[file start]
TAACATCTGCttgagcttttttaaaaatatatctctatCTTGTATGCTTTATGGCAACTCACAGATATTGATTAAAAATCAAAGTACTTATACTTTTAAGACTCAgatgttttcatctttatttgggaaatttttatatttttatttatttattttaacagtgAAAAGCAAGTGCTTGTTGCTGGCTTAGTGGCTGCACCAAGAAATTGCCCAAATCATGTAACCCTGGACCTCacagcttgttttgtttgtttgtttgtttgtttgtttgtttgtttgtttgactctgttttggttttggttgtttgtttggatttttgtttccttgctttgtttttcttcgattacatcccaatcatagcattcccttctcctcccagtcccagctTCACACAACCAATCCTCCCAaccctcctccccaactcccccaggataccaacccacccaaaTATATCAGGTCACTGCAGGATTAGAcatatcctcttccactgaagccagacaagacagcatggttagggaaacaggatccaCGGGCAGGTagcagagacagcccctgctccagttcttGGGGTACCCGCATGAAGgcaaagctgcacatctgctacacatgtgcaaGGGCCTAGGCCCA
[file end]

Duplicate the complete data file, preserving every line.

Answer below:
TAACATCTGCttgagcttttttaaaaatatatctctatCTTGTATGCTTTATGGCAACTCACAGATATTGATTAAAAATCAAAGTACTTATACTTTTAAGACTCAgatgttttcatctttatttgggaaatttttatatttttatttatttattttaacagtgAAAAGCAAGTGCTTGTTGCTGGCTTAGTGGCTGCACCAAGAAATTGCCCAAATCATGTAACCCTGGACCTCacagcttgttttgtttgtttgtttgtttgtttgtttgtttgtttgtttgactctgttttggttttggttgtttgtttggatttttgtttccttgctttgtttttcttcgattacatcccaatcatagcattcccttctcctcccagtcccagctTCACACAACCAATCCTCCCAaccctcctccccaactcccccaggataccaacccacccaaaTATATCAGGTCACTGCAGGATTAGAcatatcctcttccactgaagccagacaagacagcatggttagggaaacaggatccaCGGGCAGGTagcagagacagcccctgctccagttcttGGGGTACCCGCATGAAGgcaaagctgcacatctgctacacatgtgcaaGGGCCTAGGCCCA